The Exile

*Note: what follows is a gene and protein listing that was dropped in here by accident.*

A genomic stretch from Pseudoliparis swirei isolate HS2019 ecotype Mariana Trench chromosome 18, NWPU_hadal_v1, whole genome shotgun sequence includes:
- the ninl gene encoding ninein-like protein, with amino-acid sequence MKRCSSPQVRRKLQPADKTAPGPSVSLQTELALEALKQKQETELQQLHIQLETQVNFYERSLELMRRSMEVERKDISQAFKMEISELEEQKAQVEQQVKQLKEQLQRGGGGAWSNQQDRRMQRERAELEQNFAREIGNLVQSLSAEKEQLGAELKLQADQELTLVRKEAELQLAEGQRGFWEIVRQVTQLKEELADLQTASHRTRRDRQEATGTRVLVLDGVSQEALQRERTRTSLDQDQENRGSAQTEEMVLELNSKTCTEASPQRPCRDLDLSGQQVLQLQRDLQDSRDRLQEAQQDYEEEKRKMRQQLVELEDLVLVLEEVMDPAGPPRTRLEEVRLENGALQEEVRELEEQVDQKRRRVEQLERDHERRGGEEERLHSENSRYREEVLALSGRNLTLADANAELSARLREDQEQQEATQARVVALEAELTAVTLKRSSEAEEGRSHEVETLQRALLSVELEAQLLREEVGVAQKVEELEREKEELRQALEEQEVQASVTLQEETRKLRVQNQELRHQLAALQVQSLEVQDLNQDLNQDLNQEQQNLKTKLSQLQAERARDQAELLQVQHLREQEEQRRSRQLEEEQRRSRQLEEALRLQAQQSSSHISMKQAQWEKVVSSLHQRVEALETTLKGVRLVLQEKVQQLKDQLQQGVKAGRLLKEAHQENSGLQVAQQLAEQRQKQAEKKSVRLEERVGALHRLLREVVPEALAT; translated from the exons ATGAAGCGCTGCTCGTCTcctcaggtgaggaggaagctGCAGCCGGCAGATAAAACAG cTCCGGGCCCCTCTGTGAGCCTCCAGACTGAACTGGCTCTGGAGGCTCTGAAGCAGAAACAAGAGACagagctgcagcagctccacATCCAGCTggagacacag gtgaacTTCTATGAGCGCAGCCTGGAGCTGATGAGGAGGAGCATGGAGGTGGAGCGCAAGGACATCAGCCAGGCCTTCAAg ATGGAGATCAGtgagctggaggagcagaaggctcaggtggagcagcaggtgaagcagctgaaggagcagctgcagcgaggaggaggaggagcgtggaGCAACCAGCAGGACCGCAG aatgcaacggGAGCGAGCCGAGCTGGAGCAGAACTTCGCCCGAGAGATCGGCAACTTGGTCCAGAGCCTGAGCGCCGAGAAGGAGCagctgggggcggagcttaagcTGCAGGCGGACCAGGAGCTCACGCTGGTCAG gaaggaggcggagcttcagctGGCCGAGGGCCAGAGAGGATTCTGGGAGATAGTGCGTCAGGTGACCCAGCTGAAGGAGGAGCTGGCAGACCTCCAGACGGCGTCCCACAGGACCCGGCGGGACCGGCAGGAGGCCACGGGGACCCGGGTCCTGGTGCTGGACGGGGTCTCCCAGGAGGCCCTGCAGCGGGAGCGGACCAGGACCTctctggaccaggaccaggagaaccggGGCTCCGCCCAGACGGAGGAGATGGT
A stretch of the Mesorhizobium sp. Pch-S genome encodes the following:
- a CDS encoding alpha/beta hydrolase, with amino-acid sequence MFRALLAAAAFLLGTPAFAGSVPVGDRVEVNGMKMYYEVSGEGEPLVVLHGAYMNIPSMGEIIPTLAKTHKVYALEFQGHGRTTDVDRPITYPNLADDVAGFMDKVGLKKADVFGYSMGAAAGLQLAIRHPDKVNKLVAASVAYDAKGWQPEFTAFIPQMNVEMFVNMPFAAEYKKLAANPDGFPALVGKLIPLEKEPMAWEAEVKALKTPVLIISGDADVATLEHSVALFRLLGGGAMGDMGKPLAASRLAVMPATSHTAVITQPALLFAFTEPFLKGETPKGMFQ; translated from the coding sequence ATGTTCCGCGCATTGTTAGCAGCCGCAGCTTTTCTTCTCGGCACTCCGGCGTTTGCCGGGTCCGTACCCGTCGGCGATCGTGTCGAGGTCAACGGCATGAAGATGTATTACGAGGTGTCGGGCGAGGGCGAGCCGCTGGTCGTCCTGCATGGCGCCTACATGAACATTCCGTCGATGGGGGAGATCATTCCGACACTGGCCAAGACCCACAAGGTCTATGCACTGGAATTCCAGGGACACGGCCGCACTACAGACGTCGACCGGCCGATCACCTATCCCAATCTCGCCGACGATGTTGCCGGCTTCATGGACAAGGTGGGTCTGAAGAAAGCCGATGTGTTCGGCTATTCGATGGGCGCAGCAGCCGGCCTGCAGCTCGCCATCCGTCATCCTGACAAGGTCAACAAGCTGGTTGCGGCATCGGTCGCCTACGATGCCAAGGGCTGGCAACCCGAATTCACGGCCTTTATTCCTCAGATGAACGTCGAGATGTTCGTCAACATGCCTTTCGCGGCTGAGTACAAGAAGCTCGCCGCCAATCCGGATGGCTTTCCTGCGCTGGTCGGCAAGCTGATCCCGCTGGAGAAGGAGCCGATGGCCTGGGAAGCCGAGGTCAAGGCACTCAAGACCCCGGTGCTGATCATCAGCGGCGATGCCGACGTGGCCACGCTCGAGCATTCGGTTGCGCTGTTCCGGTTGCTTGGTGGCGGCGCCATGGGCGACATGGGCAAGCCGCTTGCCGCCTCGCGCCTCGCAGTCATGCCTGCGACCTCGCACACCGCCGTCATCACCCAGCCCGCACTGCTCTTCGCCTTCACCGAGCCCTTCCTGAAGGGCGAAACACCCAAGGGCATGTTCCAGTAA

Seven men sat on a creaking boat in the middle of the ocean. Four of them rowed, two sat with daggers in hand, and one at the back of the boat remained motionless within his chains. The trip was three days long. Today was the last day. The man at the back of the boat was weak. His body was covered in splotches of black and blue, and his left eye was so swollen he had lost his vision in it. No food or water had been given to him since his initial imprisonment. Thirteen days, it had been. He had lost count of them himself, but it was always thirteen days. Around midday, the island came into view. It was roughly the same size as their home island, but it felt far larger. An island of sand and bone, flat and empty. The land mass was so flat the ocean could be seen at the back end of the island from the front. The man in the back thought of a colossal whale rising up from the depths, lurking and waiting to swallow up what ever dared wash ashore upon its back. A part of him expected it to actually move. The sand on the beach was pure white, so white it reflected a blue sheen. That blue glow cast the illusion that the island itself was partly under water at times. Every so often, he caught a glimpse of a human skull reflecting on the beach in that azure haze. When the group made land, the man in chains was escorted to the front of the party. About twenty paces in, he was untied. The other six men pointed their weapons at him. The leader of the party spoke. "This is your sentence. If you dare try to steal out boat, your blood will run on this shore. As is custom, these are for you." One of the other men tossed a jug of water and a knife on the ground. "I'm sure you're regretting what you did right about now. Why did you do such a foolish thing?" The leader asked. "You never did give your reason at the trial." The man stayed silent. "Not gonna tell? Well, then I hope you've made peace with it. This island is your grave." The six men rowed away. The man left behind watched as they went. He didn't regret what he had done, not truly. The only regret he carried was that he could not see his sister again. That day played over in his head. There had been nothing unusual about it. The sky was a beautiful overcast, thunder rumbling in the distance. His sister had put out jars to collect water in and was eagerly watching the skies for the inevitable downpour. That wasn't her only reason for staying so close to home, as it was typical of her to rush out across the beach and collect shells before the rain hit. He knew her reasoning, and said nothing of it. Both of them wanted to forget about that issue as quickly as possible. For much of the day, the two of them had sat in mostly silence watching the sky as she tended to making a net and he worked on one of his wood carvings. There was an unspoken hope between them that the rain would cleanse their minds of the day before. The village leader had a son about his own age who wouldn't stop pestering his sister. He had finally worked up the courage to tell the fool off the previous day, with much resentment from the other villagers. He hadn't cared so long as the matter was done with. The leader's son was a fickle and selfish man. His interest in any one woman waxed and waned like the moon, each inevitably discarded under the waves of resentment from him and his "friends". He had no intentions of letting that vile man use his sister like that, especially since she wanted nothing to do with him herself. Her rejections only made the foolish man more persistent. He was as much a fool as that cruel idiot. Late in the afternoon, he asked his sister to go into the village and get something for him. He had figure enough time had passed by then that the mess was done with. In the back of his mind, something didn't feel right. He should have went himself. Night fell before her return, and so did the rain. He grew worried, but assumed that she must have stayed with one of her friends in the village because of the rain. Still, he waited for her at the front of their home, pacing anxiously across their deck. At the night's darkest, she crawled up the steps covered in dirt and bruises. Her dress was barely there, scraps handing off her half-exposed body. He carried her inside and covered her up. Hastily, in what small section of his mind that remained aware, he packed up his sister's most important belongings. "What are you going to do, brother?" He couldn't muster a response. If he gave the action a name, his conscience would interfere. "You can't. You know what they'll do to you." He stayed silent. "I don't want you to die." "It's not safe for you to be here anymore." He packed way all of their money into a bag with her belongings. "Then come with me. We can go far away together." "I can't." He handed her the bag. "Go to the next island now, and keep moving until you're far away--too far for them to come after you." "They won't come if we leave together." "I can't." "Brother, please don't become another monster." "I can't." He took her hand. "Take the boat and go." She held on tightly to the bag, her face wet with tears and rain. He could see in her eyes all the words she wanted to yell at him. Gently, he patted her on the head. "I'm sorry. Please, go now." He couldn't remember what happened between watching her boat float on the waves and the pool of red washing away in the rain. What he knew of that time was what they told him during his trial. No one was sure how many times he'd stabbed him. Far more than was necessary to end his life. Supposedly, it took five men to pull him away and confine him. All of that was blank in his mind. There was only his little sister's boat floating, and blood under his feet. "Do you hate me?" He whispered to the sky. He knew she couldn't hear him, no matter how much his heart begged for an answer. He turned around and greeted the empty island. A perfect prison for a selfish man, he thought. Walking across the emptiness, he took in his surroundings more and thought back to his childhood. Back then, his parents often told him stories about this island. "It drives people mad with it's emptiness." His mother had told him it was never the hunger or sickness that took life on the island. Loneliness, emptiness. Humans cannot live an existence within a void. As he walked through the graveyard of half exposed bones, he didn't feel afraid. He felt nothing at all. There had been nothing inside of him since that day. Emptiness was already one with him. Laying down in the center of the island, every view was the same--a strange blue that went on forever. He laid there until his hunger finally persuaded him to move. His heart and mind may be dead, but his body's protests made it very clear how alive the most basic part of him was. Briefly, he contemplated ignoring his body's cries of starving and letting all of him finally end. He realized he didn't care either way. In a thoughtless endeavor, he used the only things available to him to make a spear for fishing, parts of his clothes and hair, tiny bits of driftwood, the dagger left behind, and the bones that were plentiful on the island. If he were still himself, the idea of using human remains in such a way would have disgusted him. To him now, the bones were nothing more than rocks, no more important than the sand and shells that littered the land. As he made the spear, he gathered up other bits and pieces he found around the island that could be used for later. There were a few daggers from other prisoners that were still in decent condition, and a few jugs that hadn't broken down completely. Shallow, clear water surrounded the beach. He could walk a good milk out with ease. Catching fish wasn't hard. There may have been no life on the island itself, but the ocean was filled with moving, sparkling colors and soft greenery. He collected some seaweed to eat with his fish. Fire was out of the question with his current resources. He didn't mind eating the food raw. For now, he only sipped a little out of the jug of water he'd been given. There would be no fresh water until the next rain. In the mean time, he sifted through the debris and bone, contemplating what he could do with everything before him. Even as he was, there was a sinking disgust in touching human skulls that the other bones did not draw out of him. As he mulled over what could be done with them, the nature of his barbaric act weighted heavily in his mind. There was no one to see the lowliness of his actions, nor to share in his shame. He discarded the guilt as he thought of the way he used to use animal bones without a second thought. The true reason for not using human remains for such purposes was there inside him, but he rationalized that such rules were for humans. Monsters roaming the realm of the dead did not need to adhere to such things. Rain came within three days and went on for another two. The length of the storm did not match its severity. A perpetual light rain. More than once, he saw the sun and the rain intertwined, glittering in the air. During the rain, he had spent much of the time walking out into the shallow water. He hoped the water would wash away what was left of him, but in his mind, all he saw was red. When the rain cleared, there were visitors at the island. A pod of dolphins played close by. He watched them and even approached them in the water. To his surprise, one let him touch it. The water's edge had always been right before him, and the dolphins always came. Never once had they let him get this close before. He knew it was wishful thinking. No such magic existed. In his heart, he repeated, "please, go see my sister". This became a habit of his. When a crab came to visit, he repeated those words in his heart. Again, for the seabirds who passed by looking for fish. Even to a few of the fish, he whispered those unspoken words. Everything he touched and saw that came and went from the island, he spoke to inside. Little shells that washed up that he threw back into the waves, coins lost by ships, a bottle with a message to soaked to read..."please, go see my sister". Playing pretend like this gave him a bit of an illusion of communication. Still, he was beginning to forget the sound of his voice. He couldn't remember the last time he heard himself speak. Sometimes, he thought he heard a message in reply when visitors came. He knew it couldn't be the same crab, but he once thought when he picked up one near the water's edge, he thought he heard a voice from somewhere. There were no words in the air. A voice echoing within, "are you there?" Again in the birds, in the waves, in the clouds. He knew it was only in his mind. There was nothing that stayed here but death. Her words could not reach him. Still, he never stopped listening for her, or sending his words on. A futile effort, he knew. In the emptiness around him, he couldn't shake his need for company no matter how he told himself he was dead. There he was, using his heart and mind. He thought there was nothing left inside, but the longer he stayed alone, the more he felt like his soul was filling up with trapped words and wants. I am dead, he repeated constantly to himself. As with everything else trapped inside, his memories of that night became clearer. Each detail rushed around his thoughts, boiling over into his dreams. The red pool around him, his clothes soaked to a dark shade under the rumbling sky. A sound he could not stop. Sixteen, seventeen, eighteen, nineteen... He carried on his daily routines despite the heaviness. There was a strange peacefulness around him. He wanted everything to be numb, but he could never stop seeing the beauty in the world around him. Somehow, in his loneliness and guilt, the sky and the waves had become more beautiful. He gazed at them with more attentiveness than ever. Silence itself became beautiful. There was something deeper hidden in everything, far deeper than the building storm inside himself. He wanted to lose himself in that and be swept away into a space where he couldn't tell himself apart from the wind or the water. Whenever he felt close to losing himself in that way, she was there in his thoughts. When he watched the night sky, the brilliant stars held meaning on their own, greater meaning than he had known before. His selfishness could not be content with that. He longed for the days when he shared that view with her, and even though their view was of a more shallow depth, it was worth as much merit. Staring into the deepest darkness, his heart split into two emotions--a content for what he knew, and regret for what he lost. Anger and hatred never rose in him despite his regret and sadness. His deepest regret was letting those two emotions control him for such a small window of time. On the first day, he thought he regretted nothing. The weight was finally bearing down on him with full force, like the seventh wave crashing on the shore. Staring into the dark sky, he gave a message for the stars to carry. "I'm sorry." In silence, he waited for the storm inside him to finally break free. The wait was long. His routine was beginning to lose its comfort. No matter how much he had accepted his death, the physicality of it terrified him. As with all the others who came before him, he too would become nothing more than white stones scattered across an empty beach. One day, a familiar boat came upon the shore. He hid down in the shallow water. Seven men left the boat, the one at the front covered in heavy chains. The process went on as before. He sense of reality felt distorted at the display. Long ago, he couldn't remember if it was his mother or father who said it, someone told him, "By the time they drop off the next one, the first once's always gone. The shortest time between was thirteen days. That's all it takes, and the ocean swallows them back up after they drown in their own madness." He hadn't been counting the days. Day and night, time, those things didn't mean anything to him anymore. If someone human was on the island, it must have been at least thirteen days or more. Sitting in the water, he looked down at his hands. He wondered if his body was really there at all. If not an illusion, then he was a ghost that dragged its own corpse around instead of letting it go. He had certainly felt like a ghost for a long time. He stood up and walked towards the men by the boat. The group was the same as the last time, save one. Before he could utter a word to them, the six men rushed to their boat in screams. The seventh man was left behind, still locked in his chains. His expression was the most terrified of all. "Leave me alone, ghost!" The chained man yelled. He ignored those words and undid the chains. The stranger was confused. "Are you not a ghost?" "I'm not anything." The man returned to the shallow water and watched the waves around him. "How are you still alive?" The stranger followed him. "I heard from someone that no one ever survives here. They all go mad and die." Those words were odd to him. This person sounded as if he had only just heard of this place before his exile. Now that he thought about it, the stranger was someone he had never seen on the island before and this punishment, as far as he knew, was something only their island did. The stranger, he presumed, must have been a visitor who committed a crime while on the island. "The dead can't go mad." He quietly responded to the stranger. "But you're not dead. Though maybe you have gone a bit mad..." He changed the subject. "What did you do?" "Huh?" The stranger hesitated. "You probably won't believe me...but I'm here because I protected someone." "I see." He replied. "What you mean is, you protected someone you shouldn't have." "That's what they said to me. They came to my island chasing a girl. I kept her safe. For that, I was framed for murder. I wish I could have helped her more. Those monsters did horrible things to her and her family." The stranger stared up at the sky. "I hope she finally got away from them." "You risked a lot for someone you don't know." His words weren't meant mockingly. It was merely a matter-of-fact statement, but he didn't care how the stranger interpreted it. "I know it sounds stupid...she would tell me all these stories. About her home, and the stars and rain, and how she would sit under the night sky with her family and watch the world move. They were simple things, but when I listened to her, I wanted to see what she saw in those quiet moments. The few moments we spent under the night sky, the world really did look different to me. Like I had opened my eyes for the first time." He laughed. "I'm sure you think I'm childish. Why are you here?" "I killed someone." He walked further out. Someone like this stranger did not belong on the island. He wondered how many others buried in the sand were the same. "Why?" The tone of the stranger's question was curiosity rather than revulsion. He wanted to give an excuse. Vengeance, justice, defense--all these words sat at the forefront of his thoughts. All lies. "Selfishness." The sky stayed as blue as the crystal water around him. Every part of him wanted it to rain, violently, to silence the sound of his thoughts. Only the sun greeted him, burning hot against the cool water around him. The stranger persisted with his questioning. "There must be more to it than that? What happened?" "It doesn't matter." He cupped some water in his hand and let it drip out. "A graveyard is the perfect home for a ghost." "You can't just let go like that." The stranger stood before him. "You did something bad, and now you can't go on? If you really didn't want to live anymore, you would have already died. You're still surviving, even if you've shut everything else out. Some part of you does want to live." "Why do you care? We just met." "Because I can't shake this suspicion that you and I are not really different. And I owe it to you to give you some sense." The stranger crossed his arms. "After all, I owe you for untying me." "It was my fault they left you that way." "So what? If you were really empty, you wouldn't care either way about a stranger." The stranger smirked. "Tell me, who are you really? I want to know the man who can terrify those monsters away." "I told you, I am no one." He didn't notice it himself, but he smiled a little. "Though you remind me of someone I once knew." Before either of them could say another word, a big wave came through and knocked them both down. Drenched, the man quickly stood up and coughed. The stranger moved faster than he did, grumbling as he wrung out his shirt. The stranger laughed. "Well, that was unexpected." "More like we weren't paying attention." He smiled again, this time catching himself and hiding his feelings back under a blank expression. The stranger smiled back. "I saw that. See, you're not dead. Smile again." He turned away. "That's enough of that." "I'll make you smile again." The stranger swiftly moved back in front of him. Getting closer, the stranger stared for a long time at his face. The way the stranger was looking at him, it reminded him of how he and his sister would exchange secrets without speaking a word. There was a knowing in his gaze, and he felt unable to contain whatever meaning reflected in his eyes. Without saying anything, his heart and mind overflowed. The storm had broken free from him. The stranger smiled and backed away. The stranger's response was there in his eyes. Birds and winds were not the same as communicating to a human. There was no room to pretend it wasn't real. This stranger before him was exchanging secrets with him the same way his sister did, as no one else ever had beyond them. He knew what the stranger saw in him. A question danced in his mind that he couldn't vocalize. His eyes displayed it plain as day. "She hears you, you know." The stranger turned away. "On the wind in whispers and from fish and birds, and little gifts that float onto shore. Honestly, I'm surprised. When she spoke of you, I imagined someone very different." The waves picked up as the clouds rolled in. Gently, the sun's light dimmed to a soft gray. One by one, little droplets hit on the ocean's surface. The stranger looked back. "I don't intend to die here myself. I'm going to go back. What will you do?" Water covered all of him in a cold embrace. The red in his mind faded away. He smiled again, but this time he did not bother to hide it.